A Serbian Film (Movie Review)

John Shelton's rating: ★ ★ ★ ★ Director: Srdjan Spasojevic | Release Date: 2010

“A Serbian Film” starts off with a young boy inadvertently watching a porn film starring his father and from there it gets worse. So much worse. So bad that by the time the end credits roll that creepy opening scene seems light-hearted in comparison to the waking nightmare you’ve just witnessed. If you are at all considering watching “A Serbian Film” you should be warned that you will see things that you can not unsee and these are things that, for the sake of all that is good and cuddly in the world, I sincerely hope that you most certainly do not want to see.

Here’s a list of actual things I did while watching “A Serbian Film”: covered my eyes and watched through my fingers, dry heaved, hoped nobody I knew would choose this moment to drop by unannounced, chanted “No? No. No! NO!” repeatedly, took a break to step outside for a few deep breaths and some fresh air, wished the movie would end not because I was bored but because I wanted this soul-corroding experience to be over. Believe me, it’s that bad.

“A Serbian Film” follows Milos, a former porn star who was once the Michael Jordan of his game but retired for the family life with his wife and son. Lured by an astronomical amount of cash into making one last film, Milos finds himself working on a bizarre improvisational synthesis of art and porn with a script he isn’t allowed to see. Initially, the film Milos’s mysterious employer is making seems to be a highfalutin take on reality porn, but the situations become increasingly dangerous and transgressive until Milos decides to leave the film. It’s too late, though, because by that point Milos has been drugged with an industrial strength aphrodisiac that’s meant for stud bulls. By the time the drugs wear off three days later, Milos finds that he’s been coerced into doing some unspeakable things which have indelible consequences.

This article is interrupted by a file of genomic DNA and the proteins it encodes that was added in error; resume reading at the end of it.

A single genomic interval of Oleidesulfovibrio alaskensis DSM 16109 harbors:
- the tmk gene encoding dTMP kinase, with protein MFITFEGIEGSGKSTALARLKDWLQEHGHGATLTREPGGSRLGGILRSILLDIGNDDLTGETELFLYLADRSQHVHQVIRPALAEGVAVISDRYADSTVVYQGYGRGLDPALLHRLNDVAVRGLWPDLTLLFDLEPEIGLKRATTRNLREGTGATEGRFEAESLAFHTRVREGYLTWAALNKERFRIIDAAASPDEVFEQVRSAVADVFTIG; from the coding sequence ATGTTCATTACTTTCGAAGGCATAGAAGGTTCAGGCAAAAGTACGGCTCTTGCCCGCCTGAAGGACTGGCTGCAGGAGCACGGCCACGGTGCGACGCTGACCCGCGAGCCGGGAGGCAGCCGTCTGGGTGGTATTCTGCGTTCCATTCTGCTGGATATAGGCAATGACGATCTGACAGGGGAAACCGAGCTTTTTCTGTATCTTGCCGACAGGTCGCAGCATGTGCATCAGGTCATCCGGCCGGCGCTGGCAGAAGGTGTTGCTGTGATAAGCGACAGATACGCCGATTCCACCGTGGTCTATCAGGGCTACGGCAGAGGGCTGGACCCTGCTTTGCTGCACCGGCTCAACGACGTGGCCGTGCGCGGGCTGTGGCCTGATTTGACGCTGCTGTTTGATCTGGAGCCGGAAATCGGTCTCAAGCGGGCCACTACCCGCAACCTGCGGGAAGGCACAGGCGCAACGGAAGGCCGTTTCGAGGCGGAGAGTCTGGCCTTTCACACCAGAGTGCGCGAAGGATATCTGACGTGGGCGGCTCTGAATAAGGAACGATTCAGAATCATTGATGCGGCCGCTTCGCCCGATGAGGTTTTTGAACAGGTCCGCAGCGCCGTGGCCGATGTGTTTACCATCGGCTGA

Make no mistake, terrible things happen in this movie. Things so appalling that I don’t even want to specifically mention them here. Suffice it to say, “A Serbian Film” puts the ‘porn’ in ‘torture porn’. All of the violence in this movie is of a sexual nature and the film leaves no sexual taboo unmolested and even blazes new ground to find sexual situations that would make the internet blush. Basically, if you imagine the experience of watching that one scene from “Irreversible” (you know the one) stretched out and repeated in a mind-numbing number of variations over the course of an hour and a half, then you have a good idea of what it feels like to watch “A Serbian Film”. Whether you want to experience that or not is entirely up to you.

As hard as it is to not just focus on the morally abhorrent scenes in this film, if you look past them you have to admit that this is an remarkably well-made film by a director with a wealth of talent. If you judge a film by how absolutely it nails the director’s vision, then “A Serbian Film” is a home-run. It would be unfair to dismiss the movie as merely a salacious wad of exploitation. This is a brutal, dark, visceral art film that if anything, succeeds too well. You will come out of this movie feeling as if you’ve just taken a guided tour though the worst parts of hell. It’s not fun.

As the title would indicate, “A Serbian Film” is also partly meant to be an analogy to the blood-soaked and atrocity-filled recent history of Serbia. I honestly don’t have the background knowledge or insight to draw any definite parallels between the film and its political and sociological context, but if this movie can be seen as a response to the events accompanying the balkanization of the former Yugoslavia, then it can be inferred at the least that some pretty heinous stuff went down there. If this film ever gets any sort of widespread recognition, it could probably single-handedly destroy whatever Serbian tourism industry there is.

Like “Antichrist” and “Martyrs” before it, “A Serbian Film” is a hard film to quantify. On the one hand, it’s exceedingly well-made and packs an emotional punch that’s as strong as any film I’ve ever seen. On the other hand, it’s not an experience that most people would want to have, or perhaps even should have. Quite frankly, even though this is a remarkable film I wouldn’t feel comfortable recommending it to anyone. There are those (and I’m as guilty as anyone) who despite all the warnings are going to watch this film anyway, just to see what the extreme fringes of cinema can look like. To those people I’ll just say, in all seriousness, be prepared and be sure this is really something you want to get yourself into.

John Shelton

Writer/Podcast Host/Professor

Born and raised in the back of a video store, Shelton went beyond the hills and crossed the seven seas as BGH's foreign correspondent before settling into a tenure hosting Sophisticult Cinema. He enjoys the finer things in life, including but not limited to breakfast tacos, vintage paperbacks and retired racing greyhounds.

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